What is a tender?
Tenders may also be called dories or auxiliaries.
Photo provided by Trepang Fisheries.
Is it a tender?
To be a tender under the national law, the vessel must:
- Be used to transport goods or up to 12 people, or for a purpose associated with the parent vessel’s operation.
- Operate in line of sight of its parent vessel, or another distance approved in writing by AMSA, or in a marina or mooring area.
- Measure less than 7.5 metres or another length approved in writing by AMSA.
- Measure less than its parent vessel.
- Not be powered by an inboard petrol engine.
Some owners call the vessel a tender but if it doesn’t meet the above criteria it cannot access these special arrangements, but AMSA may apply other exemptions.
Tenders existing before June 2013
These are tenders that were in service 2 years prior to 30 June 2013 which continue to operate in the same manner and are not modified.
Existing tenders may continue to:
- Comply with all the requirements prior to 30 June 2013;
- Display the UVI that was issued prior to 30 June 2013
- Do not need approval to operate without a Certificate of Survey
- Comply with current safety equipment in NSCV Part G
- Operate within line of sight only if it was required to on 30 June 2013
- Be crewed as required on 30 June 2013
These are generally entered service from 1 July 2013. Examples are:
- A new build tender
- A recreational vessel that starts work as a commercial tender
- An old tender that was not used in the 2 years prior 1 July 2013
New tenders must comply with 3 key requirements:
- Design, construction, equipment and inspection requirements
- Certificates of operation and operational requirements
- Displaying a unique vessel identifier (UVI)
Tenders without parent vessels
Tenders are, often a small vessel attached to a larger one, but this is not always the case. AMSA’s definition of a tender does not require the tender to have a parent vessel.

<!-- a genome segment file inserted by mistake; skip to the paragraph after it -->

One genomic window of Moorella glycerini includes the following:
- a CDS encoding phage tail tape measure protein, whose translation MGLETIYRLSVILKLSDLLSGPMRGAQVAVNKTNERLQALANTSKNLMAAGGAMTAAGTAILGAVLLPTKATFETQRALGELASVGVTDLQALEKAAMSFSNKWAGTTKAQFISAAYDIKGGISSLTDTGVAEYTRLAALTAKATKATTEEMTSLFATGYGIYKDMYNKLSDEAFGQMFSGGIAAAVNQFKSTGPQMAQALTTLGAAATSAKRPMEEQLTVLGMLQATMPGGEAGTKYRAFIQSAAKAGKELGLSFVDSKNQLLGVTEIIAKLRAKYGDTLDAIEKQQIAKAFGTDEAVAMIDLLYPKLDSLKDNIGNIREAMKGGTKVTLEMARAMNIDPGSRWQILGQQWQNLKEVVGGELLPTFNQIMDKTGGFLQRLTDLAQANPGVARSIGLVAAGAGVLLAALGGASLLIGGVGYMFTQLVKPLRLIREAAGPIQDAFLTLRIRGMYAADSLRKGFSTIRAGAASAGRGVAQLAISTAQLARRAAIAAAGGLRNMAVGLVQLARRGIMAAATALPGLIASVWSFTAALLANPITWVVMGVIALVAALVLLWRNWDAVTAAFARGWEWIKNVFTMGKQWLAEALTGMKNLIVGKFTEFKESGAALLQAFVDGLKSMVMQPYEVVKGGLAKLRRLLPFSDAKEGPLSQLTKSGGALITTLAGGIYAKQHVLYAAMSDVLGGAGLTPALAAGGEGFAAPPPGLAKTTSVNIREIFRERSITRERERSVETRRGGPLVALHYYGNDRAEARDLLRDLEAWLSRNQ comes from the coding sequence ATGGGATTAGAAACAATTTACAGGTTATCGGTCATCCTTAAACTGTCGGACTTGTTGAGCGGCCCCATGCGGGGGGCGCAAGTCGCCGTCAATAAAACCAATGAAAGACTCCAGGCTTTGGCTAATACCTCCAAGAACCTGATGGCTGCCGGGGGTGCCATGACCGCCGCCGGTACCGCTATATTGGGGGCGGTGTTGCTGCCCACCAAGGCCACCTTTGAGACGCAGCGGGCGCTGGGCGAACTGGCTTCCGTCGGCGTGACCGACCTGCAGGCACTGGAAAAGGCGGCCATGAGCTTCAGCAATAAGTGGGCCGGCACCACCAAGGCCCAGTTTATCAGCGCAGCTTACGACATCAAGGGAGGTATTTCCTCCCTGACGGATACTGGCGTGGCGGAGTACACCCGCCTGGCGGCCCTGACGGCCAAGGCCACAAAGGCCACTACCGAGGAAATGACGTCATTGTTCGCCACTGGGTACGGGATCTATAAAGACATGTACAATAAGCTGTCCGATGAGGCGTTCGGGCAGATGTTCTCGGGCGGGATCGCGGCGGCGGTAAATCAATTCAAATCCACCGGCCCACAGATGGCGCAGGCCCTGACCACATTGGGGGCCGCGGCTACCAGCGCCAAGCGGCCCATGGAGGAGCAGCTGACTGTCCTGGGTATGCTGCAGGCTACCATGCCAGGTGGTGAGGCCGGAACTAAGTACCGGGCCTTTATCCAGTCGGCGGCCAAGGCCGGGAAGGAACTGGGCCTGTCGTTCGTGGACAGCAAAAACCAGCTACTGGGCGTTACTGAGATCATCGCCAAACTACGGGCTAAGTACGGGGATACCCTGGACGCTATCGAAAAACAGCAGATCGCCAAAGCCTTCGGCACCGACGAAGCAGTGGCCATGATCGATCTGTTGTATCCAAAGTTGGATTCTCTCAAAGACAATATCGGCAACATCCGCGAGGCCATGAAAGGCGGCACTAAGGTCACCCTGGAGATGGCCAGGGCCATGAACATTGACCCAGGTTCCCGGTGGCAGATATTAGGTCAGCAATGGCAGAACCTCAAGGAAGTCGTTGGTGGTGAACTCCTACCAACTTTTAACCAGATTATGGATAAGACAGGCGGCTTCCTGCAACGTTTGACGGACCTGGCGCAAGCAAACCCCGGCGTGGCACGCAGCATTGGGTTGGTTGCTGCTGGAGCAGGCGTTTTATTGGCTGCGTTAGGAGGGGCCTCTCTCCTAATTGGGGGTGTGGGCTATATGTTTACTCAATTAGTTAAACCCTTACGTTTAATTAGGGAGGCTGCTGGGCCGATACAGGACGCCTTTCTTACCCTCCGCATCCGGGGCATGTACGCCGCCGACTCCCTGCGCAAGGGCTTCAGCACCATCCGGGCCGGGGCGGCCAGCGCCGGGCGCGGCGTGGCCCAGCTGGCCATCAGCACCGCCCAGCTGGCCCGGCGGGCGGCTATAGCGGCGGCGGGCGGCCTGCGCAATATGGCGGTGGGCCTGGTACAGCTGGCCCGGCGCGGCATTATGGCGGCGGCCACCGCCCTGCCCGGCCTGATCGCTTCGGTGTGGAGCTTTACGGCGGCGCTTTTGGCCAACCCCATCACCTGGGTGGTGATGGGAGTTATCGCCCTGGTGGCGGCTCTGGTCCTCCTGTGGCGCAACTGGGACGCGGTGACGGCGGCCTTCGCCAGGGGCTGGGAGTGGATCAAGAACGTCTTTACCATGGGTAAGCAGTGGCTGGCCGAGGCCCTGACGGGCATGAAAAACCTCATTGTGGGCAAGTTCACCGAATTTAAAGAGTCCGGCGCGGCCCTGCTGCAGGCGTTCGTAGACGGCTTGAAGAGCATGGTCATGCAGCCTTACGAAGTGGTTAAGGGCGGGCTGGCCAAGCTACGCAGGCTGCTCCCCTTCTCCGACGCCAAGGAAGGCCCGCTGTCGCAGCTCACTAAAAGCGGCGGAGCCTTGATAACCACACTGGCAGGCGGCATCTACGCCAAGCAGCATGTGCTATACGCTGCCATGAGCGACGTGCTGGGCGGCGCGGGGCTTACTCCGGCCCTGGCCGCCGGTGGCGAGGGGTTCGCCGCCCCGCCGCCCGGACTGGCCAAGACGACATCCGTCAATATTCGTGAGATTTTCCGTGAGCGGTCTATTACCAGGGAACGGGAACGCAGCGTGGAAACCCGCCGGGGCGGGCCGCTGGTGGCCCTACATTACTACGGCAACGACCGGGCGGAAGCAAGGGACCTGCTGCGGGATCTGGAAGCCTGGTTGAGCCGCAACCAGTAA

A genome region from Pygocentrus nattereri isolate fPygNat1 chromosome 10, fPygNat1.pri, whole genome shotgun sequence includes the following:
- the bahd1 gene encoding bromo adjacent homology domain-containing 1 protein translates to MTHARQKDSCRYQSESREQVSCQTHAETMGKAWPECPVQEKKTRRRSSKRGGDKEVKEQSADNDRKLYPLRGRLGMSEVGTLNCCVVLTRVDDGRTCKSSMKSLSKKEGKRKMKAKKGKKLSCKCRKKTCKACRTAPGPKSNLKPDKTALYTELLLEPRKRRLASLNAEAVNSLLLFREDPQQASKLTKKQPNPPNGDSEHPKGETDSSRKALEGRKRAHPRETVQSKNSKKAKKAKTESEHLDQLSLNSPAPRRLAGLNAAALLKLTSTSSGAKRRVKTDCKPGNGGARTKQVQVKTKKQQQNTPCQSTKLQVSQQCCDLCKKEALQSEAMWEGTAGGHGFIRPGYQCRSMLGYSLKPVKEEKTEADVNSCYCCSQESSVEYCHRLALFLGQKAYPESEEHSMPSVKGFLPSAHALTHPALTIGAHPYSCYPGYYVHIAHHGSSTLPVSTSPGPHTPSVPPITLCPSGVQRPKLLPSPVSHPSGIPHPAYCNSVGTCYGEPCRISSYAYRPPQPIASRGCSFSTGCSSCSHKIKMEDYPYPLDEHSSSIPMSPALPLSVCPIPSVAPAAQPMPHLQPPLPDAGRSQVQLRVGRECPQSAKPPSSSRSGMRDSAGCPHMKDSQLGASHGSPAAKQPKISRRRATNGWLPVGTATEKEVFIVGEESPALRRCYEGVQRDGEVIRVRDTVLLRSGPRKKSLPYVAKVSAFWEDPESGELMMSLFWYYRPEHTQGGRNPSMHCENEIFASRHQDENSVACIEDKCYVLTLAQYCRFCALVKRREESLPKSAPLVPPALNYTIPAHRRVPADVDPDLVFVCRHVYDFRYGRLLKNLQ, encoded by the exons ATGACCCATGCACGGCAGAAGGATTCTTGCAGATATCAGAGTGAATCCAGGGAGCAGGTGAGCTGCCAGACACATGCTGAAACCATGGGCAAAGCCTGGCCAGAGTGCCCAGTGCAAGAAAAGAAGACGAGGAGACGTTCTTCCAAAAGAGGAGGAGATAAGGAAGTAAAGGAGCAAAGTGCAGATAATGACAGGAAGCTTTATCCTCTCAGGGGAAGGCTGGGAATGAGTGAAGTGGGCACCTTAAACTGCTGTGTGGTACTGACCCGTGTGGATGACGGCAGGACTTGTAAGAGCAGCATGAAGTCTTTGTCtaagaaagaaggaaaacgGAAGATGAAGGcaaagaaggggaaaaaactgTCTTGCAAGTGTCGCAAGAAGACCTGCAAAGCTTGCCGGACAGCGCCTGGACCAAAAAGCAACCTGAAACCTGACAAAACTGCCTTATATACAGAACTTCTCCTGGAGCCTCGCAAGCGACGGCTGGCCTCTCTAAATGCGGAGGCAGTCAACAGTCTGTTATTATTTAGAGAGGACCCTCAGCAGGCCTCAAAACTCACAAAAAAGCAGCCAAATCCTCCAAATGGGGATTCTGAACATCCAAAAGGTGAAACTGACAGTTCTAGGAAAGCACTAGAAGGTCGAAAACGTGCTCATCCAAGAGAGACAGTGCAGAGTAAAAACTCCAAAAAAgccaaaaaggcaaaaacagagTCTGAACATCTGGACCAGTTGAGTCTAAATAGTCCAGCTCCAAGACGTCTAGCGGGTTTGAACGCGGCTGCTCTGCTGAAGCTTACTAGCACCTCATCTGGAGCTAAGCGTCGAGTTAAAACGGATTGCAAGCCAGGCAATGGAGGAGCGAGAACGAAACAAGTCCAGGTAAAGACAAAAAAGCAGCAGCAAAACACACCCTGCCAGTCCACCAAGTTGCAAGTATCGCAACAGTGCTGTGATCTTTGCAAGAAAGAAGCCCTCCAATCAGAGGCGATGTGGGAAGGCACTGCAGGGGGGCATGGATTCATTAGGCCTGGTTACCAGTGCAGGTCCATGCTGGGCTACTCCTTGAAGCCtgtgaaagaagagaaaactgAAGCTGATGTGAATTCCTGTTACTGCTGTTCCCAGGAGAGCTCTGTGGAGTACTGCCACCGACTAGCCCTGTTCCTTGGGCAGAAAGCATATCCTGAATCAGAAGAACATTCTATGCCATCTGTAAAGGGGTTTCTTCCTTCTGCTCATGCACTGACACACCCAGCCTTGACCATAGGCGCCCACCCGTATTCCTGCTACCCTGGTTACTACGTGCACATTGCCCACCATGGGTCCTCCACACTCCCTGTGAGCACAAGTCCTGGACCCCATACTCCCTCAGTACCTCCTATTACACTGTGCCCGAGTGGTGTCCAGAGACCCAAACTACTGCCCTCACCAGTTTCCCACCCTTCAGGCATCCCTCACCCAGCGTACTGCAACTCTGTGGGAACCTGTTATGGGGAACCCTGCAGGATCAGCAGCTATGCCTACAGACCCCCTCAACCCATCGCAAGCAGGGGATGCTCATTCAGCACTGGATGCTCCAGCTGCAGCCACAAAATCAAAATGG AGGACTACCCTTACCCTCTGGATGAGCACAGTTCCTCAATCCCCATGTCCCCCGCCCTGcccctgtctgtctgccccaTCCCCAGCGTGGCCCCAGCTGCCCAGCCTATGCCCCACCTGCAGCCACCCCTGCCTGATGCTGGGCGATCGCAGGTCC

Under the national law a tender may operate without a parent vessel while in a marina or mooring area. These types of operations may include work boats that perform maintenance activities around marinas or transport passengers from a wharf to moored vessels.
While these types of tenders may not be associated with a parent vessel the same rules apply to their operation.
While the operation of a tender associated with a parent vessel may be covered in the parent vessels safety management system a tender without a parent vessel must have its own dedicated safety management system.
Tenders without a parent vessel must also have their own unique vessel identifier.
Need more information about tenders then give us a call on 07 4242 1412 or email email@example.com
If you operate a tender or tenders ensure they comply with all the current requirements especially having all the safety equipment onboard.
Due to the high risk factors that many tenders operate under having the right procedures in place is critical and remember if your tender is not attached to a parent vessel ensure it has its own dedicated Safety Management System in place.
Our number 1 tip is to ensure you have all the operational and emergency procedures in place in the parent vessels SMS or if the tender is operating without a parent vessel have its own dedicated SMS.
If you don’t have a deck/vessel Log Book you can get yours by Clicking Here and while you’re there check out our full range of Small Ship log books which were designed by a small ship mariner for small ship mariners!